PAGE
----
Andrew Wincott (Adam Macy)
Adam is becoming somewhat Messianic in his campaign to save the Home Farm land from being swept away in the next great flood, or, failing the inundation, being slowly eroded year after year. We have had the herbal ley (with the possibility of more on the horizon) and now Adam has turned his attention to the maize crop. Home Farm grows a lot of maize, mainly for Berrow Farm, and Adam tells Charlie that he is thinking of stopping growing maize - maize is a hungry crop and this is the only way to safeguard the future of the farm; should there be another flood…etc…etc.
Charlie is aghast, as this would mean Adam reneging on the contract, but eco-hero Adam says “The whole system is broken and I want to mend it.” Charlie suggests that Adam is in danger of putting his ideals ahead of common sense. This was on Tuesday and, by the end of the week, Adam hasn’t mentioned his grand vision to Brian. He tries to set up a meeting on Friday, but Brian has to rush off as he has Charlie wanting to talk to him about something or other - must dash; talk to you later.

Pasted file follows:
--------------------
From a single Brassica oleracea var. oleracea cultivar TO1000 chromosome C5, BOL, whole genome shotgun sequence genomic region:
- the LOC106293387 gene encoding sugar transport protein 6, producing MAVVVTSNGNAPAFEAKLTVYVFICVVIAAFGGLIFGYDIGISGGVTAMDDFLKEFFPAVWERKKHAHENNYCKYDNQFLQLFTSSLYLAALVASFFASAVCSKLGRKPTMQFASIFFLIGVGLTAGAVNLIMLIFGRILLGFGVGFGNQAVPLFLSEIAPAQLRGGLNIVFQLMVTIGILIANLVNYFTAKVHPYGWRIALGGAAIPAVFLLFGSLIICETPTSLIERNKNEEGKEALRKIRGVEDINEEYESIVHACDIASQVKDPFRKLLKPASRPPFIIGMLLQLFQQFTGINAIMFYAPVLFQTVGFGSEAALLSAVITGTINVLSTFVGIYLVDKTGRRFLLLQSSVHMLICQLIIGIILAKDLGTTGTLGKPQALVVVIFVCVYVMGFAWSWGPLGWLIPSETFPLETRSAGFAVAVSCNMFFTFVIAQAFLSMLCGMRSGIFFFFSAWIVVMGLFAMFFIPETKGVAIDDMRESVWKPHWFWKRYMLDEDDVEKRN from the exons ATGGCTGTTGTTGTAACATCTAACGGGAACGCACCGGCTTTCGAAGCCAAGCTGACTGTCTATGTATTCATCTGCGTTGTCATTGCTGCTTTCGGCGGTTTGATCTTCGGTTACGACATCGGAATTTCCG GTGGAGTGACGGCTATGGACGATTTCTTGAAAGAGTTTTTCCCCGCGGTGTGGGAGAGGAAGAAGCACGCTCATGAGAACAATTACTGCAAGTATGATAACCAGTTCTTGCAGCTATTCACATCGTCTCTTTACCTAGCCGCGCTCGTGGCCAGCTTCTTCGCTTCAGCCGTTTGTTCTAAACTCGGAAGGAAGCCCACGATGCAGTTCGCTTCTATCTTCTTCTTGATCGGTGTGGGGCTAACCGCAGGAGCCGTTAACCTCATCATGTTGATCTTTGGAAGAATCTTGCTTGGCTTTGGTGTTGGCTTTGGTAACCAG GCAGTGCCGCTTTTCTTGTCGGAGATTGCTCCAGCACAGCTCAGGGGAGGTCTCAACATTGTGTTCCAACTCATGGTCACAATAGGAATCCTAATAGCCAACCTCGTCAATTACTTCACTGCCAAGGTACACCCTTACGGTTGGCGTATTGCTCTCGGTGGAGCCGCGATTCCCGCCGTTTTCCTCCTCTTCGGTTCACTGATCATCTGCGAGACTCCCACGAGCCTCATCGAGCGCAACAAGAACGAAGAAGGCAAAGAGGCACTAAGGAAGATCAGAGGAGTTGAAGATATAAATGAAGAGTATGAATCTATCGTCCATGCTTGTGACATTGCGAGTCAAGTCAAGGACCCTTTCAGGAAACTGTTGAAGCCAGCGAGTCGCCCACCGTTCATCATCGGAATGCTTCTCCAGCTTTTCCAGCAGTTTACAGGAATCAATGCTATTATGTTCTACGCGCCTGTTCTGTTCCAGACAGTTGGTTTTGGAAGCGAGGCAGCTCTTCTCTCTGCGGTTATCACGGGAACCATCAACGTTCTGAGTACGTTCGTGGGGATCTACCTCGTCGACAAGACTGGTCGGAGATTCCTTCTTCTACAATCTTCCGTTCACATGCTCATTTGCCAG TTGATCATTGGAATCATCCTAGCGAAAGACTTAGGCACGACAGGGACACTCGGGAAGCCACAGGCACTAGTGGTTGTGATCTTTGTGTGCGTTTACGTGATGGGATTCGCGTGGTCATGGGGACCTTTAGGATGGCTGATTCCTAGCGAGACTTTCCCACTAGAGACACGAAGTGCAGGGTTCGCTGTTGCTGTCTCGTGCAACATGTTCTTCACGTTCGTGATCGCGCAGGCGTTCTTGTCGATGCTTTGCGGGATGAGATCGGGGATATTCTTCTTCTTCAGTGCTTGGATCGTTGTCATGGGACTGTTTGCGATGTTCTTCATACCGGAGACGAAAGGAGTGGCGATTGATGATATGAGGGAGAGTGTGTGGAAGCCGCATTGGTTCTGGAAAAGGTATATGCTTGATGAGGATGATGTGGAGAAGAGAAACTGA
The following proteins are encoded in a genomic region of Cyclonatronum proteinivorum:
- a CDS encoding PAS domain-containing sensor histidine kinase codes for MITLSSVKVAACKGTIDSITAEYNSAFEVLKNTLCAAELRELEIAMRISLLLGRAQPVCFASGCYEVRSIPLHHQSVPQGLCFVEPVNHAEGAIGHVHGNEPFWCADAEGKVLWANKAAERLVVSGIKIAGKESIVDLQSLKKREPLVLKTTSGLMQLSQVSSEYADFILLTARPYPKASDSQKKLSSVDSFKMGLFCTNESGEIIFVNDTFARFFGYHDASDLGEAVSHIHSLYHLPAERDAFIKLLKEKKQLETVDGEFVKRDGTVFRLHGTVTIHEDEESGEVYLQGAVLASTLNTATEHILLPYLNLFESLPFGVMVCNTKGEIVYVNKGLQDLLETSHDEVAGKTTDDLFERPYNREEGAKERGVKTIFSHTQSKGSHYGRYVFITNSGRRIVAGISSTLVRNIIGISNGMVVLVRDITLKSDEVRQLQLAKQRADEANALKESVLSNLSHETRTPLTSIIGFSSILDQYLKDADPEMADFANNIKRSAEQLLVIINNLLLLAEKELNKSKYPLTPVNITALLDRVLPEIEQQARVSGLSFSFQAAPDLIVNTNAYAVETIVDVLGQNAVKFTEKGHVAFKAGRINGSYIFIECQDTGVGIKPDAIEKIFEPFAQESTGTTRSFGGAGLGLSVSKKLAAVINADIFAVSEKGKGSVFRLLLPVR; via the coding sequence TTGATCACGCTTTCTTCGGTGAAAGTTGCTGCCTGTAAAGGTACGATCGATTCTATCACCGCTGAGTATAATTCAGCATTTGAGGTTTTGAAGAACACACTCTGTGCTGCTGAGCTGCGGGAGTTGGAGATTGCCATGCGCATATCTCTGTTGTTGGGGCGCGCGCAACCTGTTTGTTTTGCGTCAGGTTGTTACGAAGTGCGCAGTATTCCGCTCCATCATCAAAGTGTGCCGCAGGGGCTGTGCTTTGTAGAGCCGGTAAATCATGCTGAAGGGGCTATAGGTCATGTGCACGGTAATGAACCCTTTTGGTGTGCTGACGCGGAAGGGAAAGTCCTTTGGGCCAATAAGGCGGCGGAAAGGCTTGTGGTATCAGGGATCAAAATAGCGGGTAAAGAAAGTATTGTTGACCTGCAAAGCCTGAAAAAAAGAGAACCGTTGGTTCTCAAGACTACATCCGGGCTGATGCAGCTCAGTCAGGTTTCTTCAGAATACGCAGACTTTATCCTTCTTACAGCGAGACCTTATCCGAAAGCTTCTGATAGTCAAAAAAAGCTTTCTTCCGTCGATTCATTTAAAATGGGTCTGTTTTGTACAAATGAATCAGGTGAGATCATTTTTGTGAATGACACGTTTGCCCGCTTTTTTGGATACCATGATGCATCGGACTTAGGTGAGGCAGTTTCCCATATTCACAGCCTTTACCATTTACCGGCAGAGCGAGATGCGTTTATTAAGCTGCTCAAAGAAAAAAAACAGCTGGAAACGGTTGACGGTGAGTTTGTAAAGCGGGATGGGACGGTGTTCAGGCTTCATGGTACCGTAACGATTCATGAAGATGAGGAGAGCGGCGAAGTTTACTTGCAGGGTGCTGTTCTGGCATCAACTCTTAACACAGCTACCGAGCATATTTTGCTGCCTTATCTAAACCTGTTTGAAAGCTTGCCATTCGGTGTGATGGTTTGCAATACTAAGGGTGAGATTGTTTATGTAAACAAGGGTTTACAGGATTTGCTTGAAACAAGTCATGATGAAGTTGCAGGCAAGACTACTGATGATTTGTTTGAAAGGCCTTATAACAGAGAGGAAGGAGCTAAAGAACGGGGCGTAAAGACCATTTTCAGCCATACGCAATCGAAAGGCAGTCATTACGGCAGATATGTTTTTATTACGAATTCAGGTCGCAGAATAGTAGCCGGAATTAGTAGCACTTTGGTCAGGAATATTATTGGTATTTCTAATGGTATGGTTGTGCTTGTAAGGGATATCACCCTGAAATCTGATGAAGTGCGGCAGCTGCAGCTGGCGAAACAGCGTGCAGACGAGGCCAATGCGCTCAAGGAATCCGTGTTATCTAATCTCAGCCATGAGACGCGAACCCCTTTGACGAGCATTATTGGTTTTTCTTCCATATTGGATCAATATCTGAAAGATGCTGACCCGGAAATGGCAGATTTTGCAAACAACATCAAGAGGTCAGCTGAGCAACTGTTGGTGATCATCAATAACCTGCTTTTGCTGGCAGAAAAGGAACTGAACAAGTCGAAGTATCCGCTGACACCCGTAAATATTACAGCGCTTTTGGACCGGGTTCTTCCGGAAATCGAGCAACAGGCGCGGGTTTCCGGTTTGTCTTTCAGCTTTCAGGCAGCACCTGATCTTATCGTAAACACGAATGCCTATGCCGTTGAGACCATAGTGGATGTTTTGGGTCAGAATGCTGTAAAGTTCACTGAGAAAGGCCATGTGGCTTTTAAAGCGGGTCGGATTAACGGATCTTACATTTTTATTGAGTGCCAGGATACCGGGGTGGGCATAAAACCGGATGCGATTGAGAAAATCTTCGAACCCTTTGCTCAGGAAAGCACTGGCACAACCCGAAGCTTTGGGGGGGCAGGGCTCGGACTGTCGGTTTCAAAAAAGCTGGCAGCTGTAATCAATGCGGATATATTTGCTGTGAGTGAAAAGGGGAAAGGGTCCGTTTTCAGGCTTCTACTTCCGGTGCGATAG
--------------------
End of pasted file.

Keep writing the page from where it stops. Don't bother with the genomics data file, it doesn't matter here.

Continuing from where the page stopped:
As it happens, it is sooner rather than later, as Charlie fills Brian in on Adam’s dream. Whereas Charlie said that Adam is in danger of putting his ideals ahead of common sense, Brian is apoplectic because he is putting his ideals before profit - maize is a nice little earner. Brian returns to Home Farm and he’s looking for Adam. The reasoned, calm debate begins with “What the hell do you think you’re playing at? Charlie’s very upset and so am I.” Adam points out that the long-term future of the farm is more important than short-term gains. As far as Brian is concerned, he might as well be speaking Mandarin and, as to the future of the farm, Brian will be 72 in November, so as long as the farm lasts another 20-odd years, he should worry.